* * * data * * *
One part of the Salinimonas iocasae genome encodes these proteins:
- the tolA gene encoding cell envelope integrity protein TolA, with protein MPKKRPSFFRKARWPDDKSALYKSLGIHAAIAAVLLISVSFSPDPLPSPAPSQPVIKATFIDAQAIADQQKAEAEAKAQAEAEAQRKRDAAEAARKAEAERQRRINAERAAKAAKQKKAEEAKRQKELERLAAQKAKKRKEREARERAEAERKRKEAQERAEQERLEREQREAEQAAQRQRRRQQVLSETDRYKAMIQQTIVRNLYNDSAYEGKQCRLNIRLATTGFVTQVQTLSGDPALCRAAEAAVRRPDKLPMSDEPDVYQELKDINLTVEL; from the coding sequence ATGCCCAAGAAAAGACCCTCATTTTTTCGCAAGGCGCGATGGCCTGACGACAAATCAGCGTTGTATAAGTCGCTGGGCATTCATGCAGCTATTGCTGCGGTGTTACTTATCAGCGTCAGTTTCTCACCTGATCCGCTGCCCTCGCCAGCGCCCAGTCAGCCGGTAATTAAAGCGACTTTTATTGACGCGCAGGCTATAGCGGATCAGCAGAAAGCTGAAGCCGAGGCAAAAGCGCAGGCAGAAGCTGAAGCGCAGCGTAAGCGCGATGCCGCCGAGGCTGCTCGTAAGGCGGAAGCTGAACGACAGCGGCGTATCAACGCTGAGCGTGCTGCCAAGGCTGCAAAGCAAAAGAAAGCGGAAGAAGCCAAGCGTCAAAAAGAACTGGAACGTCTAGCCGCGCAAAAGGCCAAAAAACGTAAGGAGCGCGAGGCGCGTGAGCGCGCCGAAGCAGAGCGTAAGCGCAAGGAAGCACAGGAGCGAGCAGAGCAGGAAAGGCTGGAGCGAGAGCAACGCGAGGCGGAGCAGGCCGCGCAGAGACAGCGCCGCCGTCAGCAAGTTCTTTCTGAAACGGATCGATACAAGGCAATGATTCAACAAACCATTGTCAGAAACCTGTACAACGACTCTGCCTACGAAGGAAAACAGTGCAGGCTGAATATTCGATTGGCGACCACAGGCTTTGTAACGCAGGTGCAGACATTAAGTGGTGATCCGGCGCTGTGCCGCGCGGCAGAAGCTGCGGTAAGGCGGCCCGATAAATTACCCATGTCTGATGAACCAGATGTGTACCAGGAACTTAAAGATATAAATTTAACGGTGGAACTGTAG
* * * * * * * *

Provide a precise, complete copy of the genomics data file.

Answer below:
One part of the Salinimonas iocasae genome encodes these proteins:
- the tolA gene encoding cell envelope integrity protein TolA, with protein MPKKRPSFFRKARWPDDKSALYKSLGIHAAIAAVLLISVSFSPDPLPSPAPSQPVIKATFIDAQAIADQQKAEAEAKAQAEAEAQRKRDAAEAARKAEAERQRRINAERAAKAAKQKKAEEAKRQKELERLAAQKAKKRKEREARERAEAERKRKEAQERAEQERLEREQREAEQAAQRQRRRQQVLSETDRYKAMIQQTIVRNLYNDSAYEGKQCRLNIRLATTGFVTQVQTLSGDPALCRAAEAAVRRPDKLPMSDEPDVYQELKDINLTVEL; from the coding sequence ATGCCCAAGAAAAGACCCTCATTTTTTCGCAAGGCGCGATGGCCTGACGACAAATCAGCGTTGTATAAGTCGCTGGGCATTCATGCAGCTATTGCTGCGGTGTTACTTATCAGCGTCAGTTTCTCACCTGATCCGCTGCCCTCGCCAGCGCCCAGTCAGCCGGTAATTAAAGCGACTTTTATTGACGCGCAGGCTATAGCGGATCAGCAGAAAGCTGAAGCCGAGGCAAAAGCGCAGGCAGAAGCTGAAGCGCAGCGTAAGCGCGATGCCGCCGAGGCTGCTCGTAAGGCGGAAGCTGAACGACAGCGGCGTATCAACGCTGAGCGTGCTGCCAAGGCTGCAAAGCAAAAGAAAGCGGAAGAAGCCAAGCGTCAAAAAGAACTGGAACGTCTAGCCGCGCAAAAGGCCAAAAAACGTAAGGAGCGCGAGGCGCGTGAGCGCGCCGAAGCAGAGCGTAAGCGCAAGGAAGCACAGGAGCGAGCAGAGCAGGAAAGGCTGGAGCGAGAGCAACGCGAGGCGGAGCAGGCCGCGCAGAGACAGCGCCGCCGTCAGCAAGTTCTTTCTGAAACGGATCGATACAAGGCAATGATTCAACAAACCATTGTCAGAAACCTGTACAACGACTCTGCCTACGAAGGAAAACAGTGCAGGCTGAATATTCGATTGGCGACCACAGGCTTTGTAACGCAGGTGCAGACATTAAGTGGTGATCCGGCGCTGTGCCGCGCGGCAGAAGCTGCGGTAAGGCGGCCCGATAAATTACCCATGTCTGATGAACCAGATGTGTACCAGGAACTTAAAGATATAAATTTAACGGTGGAACTGTAG